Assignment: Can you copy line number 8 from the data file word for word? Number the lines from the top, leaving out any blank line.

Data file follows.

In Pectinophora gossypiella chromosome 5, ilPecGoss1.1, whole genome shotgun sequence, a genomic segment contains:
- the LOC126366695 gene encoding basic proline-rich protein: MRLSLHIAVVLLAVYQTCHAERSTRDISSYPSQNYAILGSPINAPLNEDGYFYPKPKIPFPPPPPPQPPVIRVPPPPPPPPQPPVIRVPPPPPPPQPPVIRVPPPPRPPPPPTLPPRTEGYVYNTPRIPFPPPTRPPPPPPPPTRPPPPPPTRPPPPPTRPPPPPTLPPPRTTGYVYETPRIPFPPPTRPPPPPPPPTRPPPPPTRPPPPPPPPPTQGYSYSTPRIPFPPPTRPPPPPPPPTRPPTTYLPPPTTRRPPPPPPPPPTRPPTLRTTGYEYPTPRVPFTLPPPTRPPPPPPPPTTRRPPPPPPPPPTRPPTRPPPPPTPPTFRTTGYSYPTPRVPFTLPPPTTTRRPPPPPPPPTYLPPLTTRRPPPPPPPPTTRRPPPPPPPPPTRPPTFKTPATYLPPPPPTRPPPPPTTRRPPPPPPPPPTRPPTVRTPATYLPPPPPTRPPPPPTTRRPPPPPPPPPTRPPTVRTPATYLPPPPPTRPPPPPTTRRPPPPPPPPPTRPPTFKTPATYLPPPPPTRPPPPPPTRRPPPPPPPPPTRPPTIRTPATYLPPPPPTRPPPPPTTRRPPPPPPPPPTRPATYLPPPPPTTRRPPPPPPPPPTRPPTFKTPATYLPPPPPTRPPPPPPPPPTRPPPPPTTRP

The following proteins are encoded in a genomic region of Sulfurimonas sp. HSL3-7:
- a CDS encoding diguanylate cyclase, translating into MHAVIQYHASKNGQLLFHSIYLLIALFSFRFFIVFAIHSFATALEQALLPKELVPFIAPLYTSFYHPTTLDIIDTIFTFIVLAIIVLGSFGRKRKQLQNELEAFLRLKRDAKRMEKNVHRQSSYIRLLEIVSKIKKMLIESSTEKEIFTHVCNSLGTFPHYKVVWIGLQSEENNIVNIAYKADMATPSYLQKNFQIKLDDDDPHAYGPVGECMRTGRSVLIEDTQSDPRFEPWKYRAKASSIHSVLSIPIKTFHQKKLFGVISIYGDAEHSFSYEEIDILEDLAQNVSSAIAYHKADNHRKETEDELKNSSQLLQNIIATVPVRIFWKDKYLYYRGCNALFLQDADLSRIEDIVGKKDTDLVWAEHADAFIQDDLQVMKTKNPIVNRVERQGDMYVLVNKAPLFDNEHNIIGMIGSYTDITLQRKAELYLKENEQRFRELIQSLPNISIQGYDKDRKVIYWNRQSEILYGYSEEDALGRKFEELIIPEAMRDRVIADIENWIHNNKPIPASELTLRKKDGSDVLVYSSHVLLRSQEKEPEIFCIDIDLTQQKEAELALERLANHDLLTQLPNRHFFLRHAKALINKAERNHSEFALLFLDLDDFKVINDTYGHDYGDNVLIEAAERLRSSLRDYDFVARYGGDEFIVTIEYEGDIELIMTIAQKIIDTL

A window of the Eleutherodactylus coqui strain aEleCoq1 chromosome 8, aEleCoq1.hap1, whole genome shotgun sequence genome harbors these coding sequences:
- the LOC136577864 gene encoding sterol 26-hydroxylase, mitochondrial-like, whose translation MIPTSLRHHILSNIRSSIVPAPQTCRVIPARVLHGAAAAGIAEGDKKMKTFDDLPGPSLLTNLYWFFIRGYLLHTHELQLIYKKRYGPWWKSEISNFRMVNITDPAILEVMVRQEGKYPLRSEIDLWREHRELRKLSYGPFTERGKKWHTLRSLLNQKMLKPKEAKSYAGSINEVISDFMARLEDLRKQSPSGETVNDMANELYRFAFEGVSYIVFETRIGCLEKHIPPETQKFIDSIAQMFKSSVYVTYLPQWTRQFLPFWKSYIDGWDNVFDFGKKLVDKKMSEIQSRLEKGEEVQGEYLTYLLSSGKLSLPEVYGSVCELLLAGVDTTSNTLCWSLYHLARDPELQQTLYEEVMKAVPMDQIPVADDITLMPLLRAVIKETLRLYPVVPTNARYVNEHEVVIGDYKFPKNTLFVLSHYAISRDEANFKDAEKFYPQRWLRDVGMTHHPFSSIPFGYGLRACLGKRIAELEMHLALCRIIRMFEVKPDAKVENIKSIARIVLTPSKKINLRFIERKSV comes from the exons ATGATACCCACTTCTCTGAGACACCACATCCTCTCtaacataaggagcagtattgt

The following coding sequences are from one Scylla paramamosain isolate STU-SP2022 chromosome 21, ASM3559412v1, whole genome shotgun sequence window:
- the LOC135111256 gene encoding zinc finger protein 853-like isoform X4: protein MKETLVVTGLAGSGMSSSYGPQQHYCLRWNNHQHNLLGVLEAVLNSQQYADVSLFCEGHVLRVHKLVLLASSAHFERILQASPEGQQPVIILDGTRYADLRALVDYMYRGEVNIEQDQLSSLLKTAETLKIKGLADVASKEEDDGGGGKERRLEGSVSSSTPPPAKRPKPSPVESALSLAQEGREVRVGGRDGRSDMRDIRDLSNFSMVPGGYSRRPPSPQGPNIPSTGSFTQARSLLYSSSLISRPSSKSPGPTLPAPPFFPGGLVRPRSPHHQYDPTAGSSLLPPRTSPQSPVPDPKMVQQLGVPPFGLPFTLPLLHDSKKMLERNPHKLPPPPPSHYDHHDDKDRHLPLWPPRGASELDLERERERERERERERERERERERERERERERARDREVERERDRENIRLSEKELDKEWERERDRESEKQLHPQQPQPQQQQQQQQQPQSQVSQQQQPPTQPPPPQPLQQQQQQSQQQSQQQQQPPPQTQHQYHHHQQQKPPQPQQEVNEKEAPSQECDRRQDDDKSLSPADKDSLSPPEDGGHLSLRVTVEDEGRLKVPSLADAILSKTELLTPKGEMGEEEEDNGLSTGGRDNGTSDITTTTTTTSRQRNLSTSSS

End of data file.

- the LOC135111256 gene encoding zinc finger protein 853-like isoform X4: protein MKETLVVTGLAGSGMSSSYGPQQHYCLRWNNHQHNLLGVLEAVLNSQQYADVSLFCEGHVLRVHKLVLLASSAHFERILQASPEGQQPVIILDGTRYADLRALVDYMYRGEVNIEQDQLSSLLKTAETLKIKGLADVASKEEDDGGGGKERRLEGSVSSSTPPPAKRPKPSPVESALSLAQEGREVRVGGRDGRSDMRDIRDLSNFSMVPGGYSRRPPSPQGPNIPSTGSFTQARSLLYSSSLISRPSSKSPGPTLPAPPFFPGGLVRPRSPHHQYDPTAGSSLLPPRTSPQSPVPDPKMVQQLGVPPFGLPFTLPLLHDSKKMLERNPHKLPPPPPSHYDHHDDKDRHLPLWPPRGASELDLERERERERERERERERERERERERERERERARDREVERERDRENIRLSEKELDKEWERERDRESEKQLHPQQPQPQQQQQQQQQPQSQVSQQQQPPTQPPPPQPLQQQQQQSQQQSQQQQQPPPQTQHQYHHHQQQKPPQPQQEVNEKEAPSQECDRRQDDDKSLSPADKDSLSPPEDGGHLSLRVTVEDEGRLKVPSLADAILSKTELLTPKGEMGEEEEDNGLSTGGRDNGTSDITTTTTTTSRQRNLSTSSS